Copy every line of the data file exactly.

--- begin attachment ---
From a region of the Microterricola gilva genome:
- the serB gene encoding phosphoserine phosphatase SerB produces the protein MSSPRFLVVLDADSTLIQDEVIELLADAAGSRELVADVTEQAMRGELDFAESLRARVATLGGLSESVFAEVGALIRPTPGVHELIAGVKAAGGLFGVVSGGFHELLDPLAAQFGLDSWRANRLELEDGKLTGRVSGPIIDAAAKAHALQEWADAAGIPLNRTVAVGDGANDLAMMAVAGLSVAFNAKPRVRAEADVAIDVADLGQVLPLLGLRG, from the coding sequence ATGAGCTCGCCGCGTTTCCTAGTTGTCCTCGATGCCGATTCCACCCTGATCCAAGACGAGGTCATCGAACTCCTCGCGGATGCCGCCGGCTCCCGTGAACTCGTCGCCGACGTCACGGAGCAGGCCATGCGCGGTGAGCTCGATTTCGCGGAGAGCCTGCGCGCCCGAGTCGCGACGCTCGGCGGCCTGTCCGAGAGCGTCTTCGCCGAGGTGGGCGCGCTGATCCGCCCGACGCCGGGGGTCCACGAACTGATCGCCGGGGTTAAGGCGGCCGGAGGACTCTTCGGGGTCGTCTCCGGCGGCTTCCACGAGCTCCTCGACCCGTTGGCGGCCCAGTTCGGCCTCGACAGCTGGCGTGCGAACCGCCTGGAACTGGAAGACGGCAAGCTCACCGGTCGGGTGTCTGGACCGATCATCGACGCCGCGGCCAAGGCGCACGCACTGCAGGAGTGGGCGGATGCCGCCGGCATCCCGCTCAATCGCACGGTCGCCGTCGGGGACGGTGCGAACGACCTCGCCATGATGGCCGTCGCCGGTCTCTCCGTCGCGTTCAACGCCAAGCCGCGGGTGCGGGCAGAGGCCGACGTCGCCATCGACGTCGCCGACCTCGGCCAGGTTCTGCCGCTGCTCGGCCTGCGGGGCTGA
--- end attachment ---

From a region of the Microterricola gilva genome:
- the serB gene encoding phosphoserine phosphatase SerB produces the protein MSSPRFLVVLDADSTLIQDEVIELLADAAGSRELVADVTEQAMRGELDFAESLRARVATLGGLSESVFAEVGALIRPTPGVHELIAGVKAAGGLFGVVSGGFHELLDPLAAQFGLDSWRANRLELEDGKLTGRVSGPIIDAAAKAHALQEWADAAGIPLNRTVAVGDGANDLAMMAVAGLSVAFNAKPRVRAEADVAIDVADLGQVLPLLGLRG, from the coding sequence ATGAGCTCGCCGCGTTTCCTAGTTGTCCTCGATGCCGATTCCACCCTGATCCAAGACGAGGTCATCGAACTCCTCGCGGATGCCGCCGGCTCCCGTGAACTCGTCGCCGACGTCACGGAGCAGGCCATGCGCGGTGAGCTCGATTTCGCGGAGAGCCTGCGCGCCCGAGTCGCGACGCTCGGCGGCCTGTCCGAGAGCGTCTTCGCCGAGGTGGGCGCGCTGATCCGCCCGACGCCGGGGGTCCACGAACTGATCGCCGGGGTTAAGGCGGCCGGAGGACTCTTCGGGGTCGTCTCCGGCGGCTTCCACGAGCTCCTCGACCCGTTGGCGGCCCAGTTCGGCCTCGACAGCTGGCGTGCGAACCGCCTGGAACTGGAAGACGGCAAGCTCACCGGTCGGGTGTCTGGACCGATCATCGACGCCGCGGCCAAGGCGCACGCACTGCAGGAGTGGGCGGATGCCGCCGGCATCCCGCTCAATCGCACGGTCGCCGTCGGGGACGGTGCGAACGACCTCGCCATGATGGCCGTCGCCGGTCTCTCCGTCGCGTTCAACGCCAAGCCGCGGGTGCGGGCAGAGGCCGACGTCGCCATCGACGTCGCCGACCTCGGCCAGGTTCTGCCGCTGCTCGGCCTGCGGGGCTGA